Preface to White Stains

by Aleister Crowley

    In the fevered days and nights under the Empire that perished in the struggle of 1870, that whirling tumult of pleasure, scheming, success, and despair, the minds of men had a trying ordeal to pass through. In Zola's La Curée we see how such ordinary and natural characters as those of Saccard, Maxime, and the incestuous heroine, were twisted and distorted from their normal sanity, and sent whirling into the jaws of a hell far more affrayant than the mere cheap and nasty brimstone Sheol which is a Shibboleth for the dissenter, and with which all classes of religious humbug, from the Pope to the Salvation ranter, from the Mormon and the Jesuit to that mongrel mixture of the worst features of both, the Plymouth Brother, have scared their illiterate, since hypocrisy was born, with Abel, and spiritual tyranny, with Jehovah! Society, in the long run, is eminently sane and practical; under the Second Empire it ran mad. If these things are done in the green tree of Society, what shall be done in the dry tree of Bohemianism? Art always has a suspicion to fight against; always some poor mad Max Nordau is handy to call everything outside the kitchen the asylum. Here, however, there is a substratum of truth. Consider the intolerable long roll of names, all tainted with glorious madness. Baudelaire the diabolist, debauchee of sadism, whose dreams are nightmares, and whose waking hours delirium; Rollinat the necrophile, the poet of phthisis, the anxiomaniac; Péladan, the high priest -- of nonsense; Mendés, frivolous and scoffing sensualist; besides a host of others, most alike in this, that, below the cloak of madness and depravity, the true heart of genius burns. No more terrible period than this is to be found in literature; so many great minds, of which hardly one comes to fruition; such seeds of genius, such a harvest of -- whirlwind! Even a barren waste of sea is less saddening than one strewn with wreckage.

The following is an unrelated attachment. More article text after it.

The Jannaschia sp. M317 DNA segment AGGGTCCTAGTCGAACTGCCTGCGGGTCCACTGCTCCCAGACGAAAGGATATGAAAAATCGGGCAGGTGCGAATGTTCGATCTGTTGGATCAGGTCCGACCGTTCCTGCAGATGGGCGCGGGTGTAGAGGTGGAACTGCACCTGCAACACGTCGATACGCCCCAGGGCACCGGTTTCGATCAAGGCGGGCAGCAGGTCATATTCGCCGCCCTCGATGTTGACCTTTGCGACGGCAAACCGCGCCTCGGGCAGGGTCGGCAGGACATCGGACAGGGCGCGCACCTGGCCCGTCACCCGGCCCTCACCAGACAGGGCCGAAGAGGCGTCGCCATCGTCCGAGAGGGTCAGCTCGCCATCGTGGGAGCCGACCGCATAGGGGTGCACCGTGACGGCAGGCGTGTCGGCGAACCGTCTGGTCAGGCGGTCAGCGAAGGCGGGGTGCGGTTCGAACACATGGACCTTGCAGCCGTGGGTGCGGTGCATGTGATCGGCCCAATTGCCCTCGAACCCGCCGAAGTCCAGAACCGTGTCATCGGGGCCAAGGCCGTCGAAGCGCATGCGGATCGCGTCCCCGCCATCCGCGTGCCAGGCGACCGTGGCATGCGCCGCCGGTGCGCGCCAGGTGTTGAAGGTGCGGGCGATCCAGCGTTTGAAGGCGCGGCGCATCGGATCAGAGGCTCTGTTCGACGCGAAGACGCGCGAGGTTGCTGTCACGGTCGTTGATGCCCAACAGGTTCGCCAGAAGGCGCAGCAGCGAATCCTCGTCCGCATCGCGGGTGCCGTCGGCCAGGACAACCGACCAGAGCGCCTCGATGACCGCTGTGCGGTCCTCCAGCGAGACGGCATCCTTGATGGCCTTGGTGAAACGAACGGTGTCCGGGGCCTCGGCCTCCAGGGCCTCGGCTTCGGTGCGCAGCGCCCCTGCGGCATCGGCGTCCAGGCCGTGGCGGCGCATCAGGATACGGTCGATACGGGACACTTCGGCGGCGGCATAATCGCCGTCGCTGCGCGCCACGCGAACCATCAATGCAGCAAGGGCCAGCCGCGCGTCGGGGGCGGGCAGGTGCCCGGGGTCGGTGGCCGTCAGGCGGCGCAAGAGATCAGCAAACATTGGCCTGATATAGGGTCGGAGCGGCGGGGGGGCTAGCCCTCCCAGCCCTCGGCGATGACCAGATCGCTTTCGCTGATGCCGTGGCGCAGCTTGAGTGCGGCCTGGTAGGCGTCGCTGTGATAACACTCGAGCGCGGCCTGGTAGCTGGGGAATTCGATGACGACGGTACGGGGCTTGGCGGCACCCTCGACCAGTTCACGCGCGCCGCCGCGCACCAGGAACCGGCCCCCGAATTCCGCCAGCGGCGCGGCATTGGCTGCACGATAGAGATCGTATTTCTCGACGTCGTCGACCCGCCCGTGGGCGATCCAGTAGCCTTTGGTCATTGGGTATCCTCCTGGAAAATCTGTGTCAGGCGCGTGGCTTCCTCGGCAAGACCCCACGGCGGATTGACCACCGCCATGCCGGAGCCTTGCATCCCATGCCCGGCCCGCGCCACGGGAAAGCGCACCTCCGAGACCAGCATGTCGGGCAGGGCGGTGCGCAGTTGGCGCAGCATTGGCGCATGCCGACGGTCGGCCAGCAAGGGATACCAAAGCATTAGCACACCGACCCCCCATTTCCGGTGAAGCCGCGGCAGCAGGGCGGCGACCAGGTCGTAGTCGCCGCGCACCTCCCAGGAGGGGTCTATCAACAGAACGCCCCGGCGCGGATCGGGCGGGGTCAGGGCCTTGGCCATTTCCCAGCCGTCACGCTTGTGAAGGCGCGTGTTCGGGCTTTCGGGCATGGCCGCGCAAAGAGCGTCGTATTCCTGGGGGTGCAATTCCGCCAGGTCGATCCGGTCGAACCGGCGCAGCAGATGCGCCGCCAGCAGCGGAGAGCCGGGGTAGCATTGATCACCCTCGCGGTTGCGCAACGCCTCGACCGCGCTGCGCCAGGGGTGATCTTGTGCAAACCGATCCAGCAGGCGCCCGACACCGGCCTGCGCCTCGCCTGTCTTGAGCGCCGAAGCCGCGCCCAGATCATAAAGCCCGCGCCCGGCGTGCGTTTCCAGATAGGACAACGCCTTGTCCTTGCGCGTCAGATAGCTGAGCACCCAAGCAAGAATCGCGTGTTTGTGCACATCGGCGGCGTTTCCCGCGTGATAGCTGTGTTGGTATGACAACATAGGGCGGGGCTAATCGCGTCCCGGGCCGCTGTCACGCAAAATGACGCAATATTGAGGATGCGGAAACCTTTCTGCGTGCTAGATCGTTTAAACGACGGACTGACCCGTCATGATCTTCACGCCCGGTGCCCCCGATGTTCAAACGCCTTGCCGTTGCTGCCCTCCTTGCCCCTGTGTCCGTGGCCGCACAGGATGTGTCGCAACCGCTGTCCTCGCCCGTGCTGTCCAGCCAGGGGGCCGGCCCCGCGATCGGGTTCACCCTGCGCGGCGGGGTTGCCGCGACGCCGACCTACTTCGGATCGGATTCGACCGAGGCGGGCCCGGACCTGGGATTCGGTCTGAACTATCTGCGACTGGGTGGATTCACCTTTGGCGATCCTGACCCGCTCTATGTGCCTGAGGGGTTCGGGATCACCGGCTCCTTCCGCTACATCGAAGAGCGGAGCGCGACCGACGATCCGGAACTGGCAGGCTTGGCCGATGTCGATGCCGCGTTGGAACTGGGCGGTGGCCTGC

In England such wild song found few followers of any worth or melody. Swinburne stands on his solitary pedestal above the vulgar crowds of priapistic plagiarists; he alone caught the fierce frenzy of Baudelaire's brandied shrieks, and his First Series of Poems and Ballads was the legitimate echo of that not fierier note. But English Art as a whole was unmoved, at any rate not stirred to any depth, by this wave of debauchery. The great thinkers maintained the even keel, and the windy waters lay nor for their frailer barks to cross. There is one exception of note, till this day unsuspected, in the person of George Archibald Bishop. In a corner of Paris this young poet (for in his nature the flower of poesy did spring, did even take root and give some promise of a brighter bloom, till stricken and blasted in latter years by the lightning of his own sins) was steadily writing day after day, night after night, often working forty hours at a time, work which he destined to entrance the world. All England should ring with his praises; bye-and-bye the whole world should know his name. Of these works none of the longer and more ambitious remains. How they were lost, and how those fragments we possess were saved, is best told by relating the romantic and almost incredible story of his life.